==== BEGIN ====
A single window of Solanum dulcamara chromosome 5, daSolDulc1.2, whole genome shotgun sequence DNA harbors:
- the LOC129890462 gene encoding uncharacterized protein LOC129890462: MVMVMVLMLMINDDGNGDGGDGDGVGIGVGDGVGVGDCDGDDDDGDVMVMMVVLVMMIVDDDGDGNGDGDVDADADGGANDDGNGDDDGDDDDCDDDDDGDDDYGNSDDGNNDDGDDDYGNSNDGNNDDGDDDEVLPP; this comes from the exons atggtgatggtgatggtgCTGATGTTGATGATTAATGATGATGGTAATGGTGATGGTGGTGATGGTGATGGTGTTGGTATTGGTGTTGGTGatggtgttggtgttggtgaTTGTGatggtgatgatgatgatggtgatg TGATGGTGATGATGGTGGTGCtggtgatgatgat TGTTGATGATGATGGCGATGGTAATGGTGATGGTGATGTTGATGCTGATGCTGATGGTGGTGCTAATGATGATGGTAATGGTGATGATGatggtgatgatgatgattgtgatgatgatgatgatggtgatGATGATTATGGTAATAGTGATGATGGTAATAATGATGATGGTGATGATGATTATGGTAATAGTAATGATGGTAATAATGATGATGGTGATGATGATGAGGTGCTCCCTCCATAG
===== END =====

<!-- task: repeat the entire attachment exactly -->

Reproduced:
A single window of Solanum dulcamara chromosome 5, daSolDulc1.2, whole genome shotgun sequence DNA harbors:
- the LOC129890462 gene encoding uncharacterized protein LOC129890462: MVMVMVLMLMINDDGNGDGGDGDGVGIGVGDGVGVGDCDGDDDDGDVMVMMVVLVMMIVDDDGDGNGDGDVDADADGGANDDGNGDDDGDDDDCDDDDDGDDDYGNSDDGNNDDGDDDYGNSNDGNNDDGDDDEVLPP; this comes from the exons atggtgatggtgatggtgCTGATGTTGATGATTAATGATGATGGTAATGGTGATGGTGGTGATGGTGATGGTGTTGGTATTGGTGTTGGTGatggtgttggtgttggtgaTTGTGatggtgatgatgatgatggtgatg TGATGGTGATGATGGTGGTGCtggtgatgatgat TGTTGATGATGATGGCGATGGTAATGGTGATGGTGATGTTGATGCTGATGCTGATGGTGGTGCTAATGATGATGGTAATGGTGATGATGatggtgatgatgatgattgtgatgatgatgatgatggtgatGATGATTATGGTAATAGTGATGATGGTAATAATGATGATGGTGATGATGATTATGGTAATAGTAATGATGGTAATAATGATGATGGTGATGATGATGAGGTGCTCCCTCCATAG